Archive for May, 2010


Where Do I Find PCI Information?

This is a common question that comes up.  Where do you find all of the information on the PCI standards?

The first place to go looking is at the PCI Security Standards Council (SSC) Web site.  The PCI SSC Web site has a number of resources that you need to check out.  These include:

  • The PCI Data Security Standard (DSS), the Self-Assessment Questionnaires (SAQ), Payment Application Data Security Standard (PA-DSS) and PIN Transaction Security (PTS)
  • Frequently Asked Questions (FAQ)
  • Information Supplements
  • Locate a Qualified Security Assessor (QSA), Qualified Security Assessor Company (QSAC), Payment Application QSAC (PA-QSAC) or an Approved Scanning Vendor (ASV)
  • PCI training

The FAQ is where the PCI SSC posts all of the questions and answers about the PCI standards.  Questions can be asked by anyone accessing the Web site.  The answers come from representatives of the card brands with the PCI SSC staff collecting and publishing the card brands’ agreed to responses.  Answers to questions typically take four to six weeks to obtain an answer.  However, it is not unusual for answers to take quite a while.  For example, in the case of securing pre-authorization data, it has been almost four years and we are still waiting for a response which the PCI SSC has promised they will deliver in the coming year.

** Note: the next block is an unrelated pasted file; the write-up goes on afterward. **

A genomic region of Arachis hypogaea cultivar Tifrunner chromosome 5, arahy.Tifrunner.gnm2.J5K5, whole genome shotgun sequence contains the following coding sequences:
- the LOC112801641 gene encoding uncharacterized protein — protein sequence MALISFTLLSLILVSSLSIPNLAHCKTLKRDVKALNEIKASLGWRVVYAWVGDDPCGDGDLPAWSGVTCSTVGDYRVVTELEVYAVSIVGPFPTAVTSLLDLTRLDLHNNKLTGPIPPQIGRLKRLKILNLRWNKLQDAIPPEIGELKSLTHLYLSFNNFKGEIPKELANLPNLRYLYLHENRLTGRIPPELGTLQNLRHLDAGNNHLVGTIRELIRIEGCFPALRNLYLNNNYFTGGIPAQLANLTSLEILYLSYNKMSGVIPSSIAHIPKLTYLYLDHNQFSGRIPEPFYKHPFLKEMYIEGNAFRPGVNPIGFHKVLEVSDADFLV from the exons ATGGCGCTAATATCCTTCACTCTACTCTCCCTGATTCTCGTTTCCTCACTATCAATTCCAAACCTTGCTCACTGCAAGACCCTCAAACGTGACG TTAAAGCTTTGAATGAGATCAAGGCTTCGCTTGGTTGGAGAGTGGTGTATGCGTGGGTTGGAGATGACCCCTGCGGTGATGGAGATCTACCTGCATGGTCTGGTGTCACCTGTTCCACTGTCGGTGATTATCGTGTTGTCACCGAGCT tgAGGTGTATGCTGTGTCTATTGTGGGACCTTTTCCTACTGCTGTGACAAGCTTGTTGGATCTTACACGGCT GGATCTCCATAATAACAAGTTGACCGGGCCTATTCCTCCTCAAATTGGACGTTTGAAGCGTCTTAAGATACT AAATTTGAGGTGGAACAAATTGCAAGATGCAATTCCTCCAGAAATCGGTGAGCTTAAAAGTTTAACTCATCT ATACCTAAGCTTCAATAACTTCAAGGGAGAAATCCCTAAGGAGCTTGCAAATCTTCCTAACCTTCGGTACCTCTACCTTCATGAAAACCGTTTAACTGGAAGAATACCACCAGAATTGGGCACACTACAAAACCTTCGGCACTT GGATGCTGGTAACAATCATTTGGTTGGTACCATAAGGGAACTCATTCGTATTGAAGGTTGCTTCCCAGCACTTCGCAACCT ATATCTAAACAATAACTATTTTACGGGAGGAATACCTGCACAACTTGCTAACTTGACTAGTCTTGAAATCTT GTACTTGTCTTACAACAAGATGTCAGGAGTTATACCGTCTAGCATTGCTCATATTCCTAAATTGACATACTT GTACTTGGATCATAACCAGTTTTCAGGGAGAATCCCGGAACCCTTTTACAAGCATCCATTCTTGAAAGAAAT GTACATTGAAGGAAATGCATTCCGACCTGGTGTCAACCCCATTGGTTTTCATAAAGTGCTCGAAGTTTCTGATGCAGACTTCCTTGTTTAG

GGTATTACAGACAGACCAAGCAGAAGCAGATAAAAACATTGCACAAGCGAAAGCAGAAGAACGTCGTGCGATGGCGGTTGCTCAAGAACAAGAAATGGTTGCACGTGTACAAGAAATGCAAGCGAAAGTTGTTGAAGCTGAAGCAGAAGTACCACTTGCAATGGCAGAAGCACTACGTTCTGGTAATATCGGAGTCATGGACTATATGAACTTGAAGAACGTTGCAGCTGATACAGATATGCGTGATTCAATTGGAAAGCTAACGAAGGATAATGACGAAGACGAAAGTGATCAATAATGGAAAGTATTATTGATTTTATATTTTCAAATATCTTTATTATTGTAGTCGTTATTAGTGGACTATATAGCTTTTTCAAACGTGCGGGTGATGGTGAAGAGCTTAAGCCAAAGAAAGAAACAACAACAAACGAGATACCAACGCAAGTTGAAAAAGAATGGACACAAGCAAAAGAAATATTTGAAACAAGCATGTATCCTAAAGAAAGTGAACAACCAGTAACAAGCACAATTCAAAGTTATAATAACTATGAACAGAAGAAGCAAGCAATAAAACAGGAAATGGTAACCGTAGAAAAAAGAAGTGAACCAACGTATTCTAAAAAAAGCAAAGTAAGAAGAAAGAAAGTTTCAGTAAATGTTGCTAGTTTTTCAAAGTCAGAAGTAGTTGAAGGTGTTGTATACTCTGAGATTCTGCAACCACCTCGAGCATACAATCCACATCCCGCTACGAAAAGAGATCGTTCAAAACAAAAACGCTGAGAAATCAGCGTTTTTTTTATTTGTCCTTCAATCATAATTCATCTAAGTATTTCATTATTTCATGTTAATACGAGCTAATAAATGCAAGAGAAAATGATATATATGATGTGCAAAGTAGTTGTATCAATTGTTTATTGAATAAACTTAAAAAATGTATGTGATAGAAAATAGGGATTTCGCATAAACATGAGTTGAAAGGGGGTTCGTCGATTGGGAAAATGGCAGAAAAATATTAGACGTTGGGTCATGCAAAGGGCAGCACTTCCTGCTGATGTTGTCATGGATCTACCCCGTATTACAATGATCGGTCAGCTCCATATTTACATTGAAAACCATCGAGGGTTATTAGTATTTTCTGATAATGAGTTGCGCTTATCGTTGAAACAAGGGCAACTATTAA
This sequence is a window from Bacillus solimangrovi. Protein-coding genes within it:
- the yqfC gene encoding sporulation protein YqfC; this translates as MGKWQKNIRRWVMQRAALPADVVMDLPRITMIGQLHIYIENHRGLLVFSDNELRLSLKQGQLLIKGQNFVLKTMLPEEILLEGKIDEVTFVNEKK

Information Supplements are white papers written by various authors (usually PCI SSC staff or the card brands) and approved by the PCI SSC and the card brands that discuss a PCI standard requirement in detail to further explain a requirement and explain how a merchant or service provider can meet the requirement.  Informational Supplements that have been published thus far include:

  • Skimming Prevention: Best Practices for Merchants
  • Wireless Guidelines
  • Requirement 6.6 (Application Code Reviews and Application Firewalls)
  • Requirement 11.3 (Penetration Testing)

The PCI SSC has indicated that more Information Supplements are going to be issued in the future instead of updates to the standards.

Locating a QSAC, PA-QSAC and ASV is provided by a PDF list for each type.  Individual QSAs can be looked up by their name so that you can confirm they are in fact QSAs.  The PCI SSC recently sent out a clarification in one of their newsletters to QSAs discussing the fact that once a QSA leaves their QSAC; they need to join another QSAC who applies to have them transferred by the PCI SSC to retain their QSA certification.  If they do not join another QSAC, they are no longer allowed to use the QSA designation.  So, it is important to confirm that the people and firms you are talking with are in fact QSAs and QSACs.